The salmon dial-white metal pairing enjoys a cult-like status amongst watch enthusiasts and collectors. When executed to the high standards of something like the L.U.C collection, you’ll have yourself an instant hit. And that’s exactly what the L.U.C 1860 in Lucent Steel is – a winner. Sure, it’s not exactly the most innovative novelty released by Chopard, but the brand knows better than to implement wholesale changes to the recipe of one the greatest time-only watches of the past 30 years. Instead, alterations were kept to a minimum and only made where improvements could be had – the removal of the date display, for instance. Interestingly, the L.U.C 1860 in Lucent Steel with salmon dial is not a limited edition timepiece, which is good news for fans of the model. Priced at USD23,200 or SGD33,600, the watch isn’t exactly bargain bin material, especially for a steel watch, but it is around what you’d expect to pay for an haute horlogerie time-only watch these days.
Speaking of time-only fine watches with salmon dial, you can’t really miss the decadent Audemars Piguet Royal Oak “Jumbo” Extra Thin in white gold from 2019. Okay, this one has date function, but at least it is designed to be utmost discreet. Replacing the 3 o’clock marker and possessing a similar colour to the salmon dial, the date display blends in effortlessly and does not stick out like a sore thumb. The Royal Oak, though, is a limited edition piece – only 75 made and almost certainly all accounted for. It was priced at USD55,400 back in 2019 if you were invited to buy one from the Audemars Piguet boutique.
Indeed, prices for quality timepieces have gone off the charts lately. Fortunately, there are still some relatively hidden gems available for consideration that won’t break the bank; the Austrian-made Habring² Foudroyante-Felix is one great example. Measuring just 38.5 mm in diameter – just 2 mm bigger than the L.U.C 1860 – the case is crafted in stainless steel and houses a salmon-coloured dial. Time aside, the watch also has a foudroyante function which is always cool to see. The Calibre A11F that drives the watch may not be nearly as stunning as the movement within the L.U.C 1860 but it is attractive and still features hand-finished elements such as perlage and polished bevels. Priced at around EUR6,550, the watch offers excellent value to those looking for an enthusiast salmon-dialed timepiece.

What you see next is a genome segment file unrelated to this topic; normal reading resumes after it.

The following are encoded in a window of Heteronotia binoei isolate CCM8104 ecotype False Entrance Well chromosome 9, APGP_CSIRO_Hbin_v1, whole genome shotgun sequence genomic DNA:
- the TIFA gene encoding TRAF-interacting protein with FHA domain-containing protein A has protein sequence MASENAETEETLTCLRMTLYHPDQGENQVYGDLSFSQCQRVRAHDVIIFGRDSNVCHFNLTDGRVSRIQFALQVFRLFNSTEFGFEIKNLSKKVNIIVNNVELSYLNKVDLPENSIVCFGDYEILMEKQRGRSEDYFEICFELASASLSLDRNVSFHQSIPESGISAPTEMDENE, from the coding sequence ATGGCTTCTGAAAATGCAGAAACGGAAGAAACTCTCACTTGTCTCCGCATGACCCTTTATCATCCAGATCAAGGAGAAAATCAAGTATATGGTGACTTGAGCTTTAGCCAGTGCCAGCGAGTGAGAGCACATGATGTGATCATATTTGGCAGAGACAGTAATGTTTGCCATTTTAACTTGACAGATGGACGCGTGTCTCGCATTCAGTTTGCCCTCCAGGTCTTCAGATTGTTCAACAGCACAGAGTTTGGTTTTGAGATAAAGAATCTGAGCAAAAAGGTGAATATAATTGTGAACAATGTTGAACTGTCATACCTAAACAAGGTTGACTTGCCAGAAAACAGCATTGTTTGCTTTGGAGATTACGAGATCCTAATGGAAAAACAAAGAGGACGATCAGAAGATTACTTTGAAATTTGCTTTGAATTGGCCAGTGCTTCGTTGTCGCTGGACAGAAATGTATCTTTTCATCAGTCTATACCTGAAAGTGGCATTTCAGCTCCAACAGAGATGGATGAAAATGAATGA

The Chopard L.U.C 1860 in Lucent Steel sits amongst the greatest time-only watches made in the modern age. It is right up there mingling with the Dufour Simplicity watches and the best Calatravas from Patek. It is a shame that the L.U.C 1860 lacks the fame of Dufour or Patek Philippe watches, because it absolutely deserves widespread recognition. The silver lining is that this keeps the pricing in check, which is great news for those looking to add the L.U.C 1860 to their collection.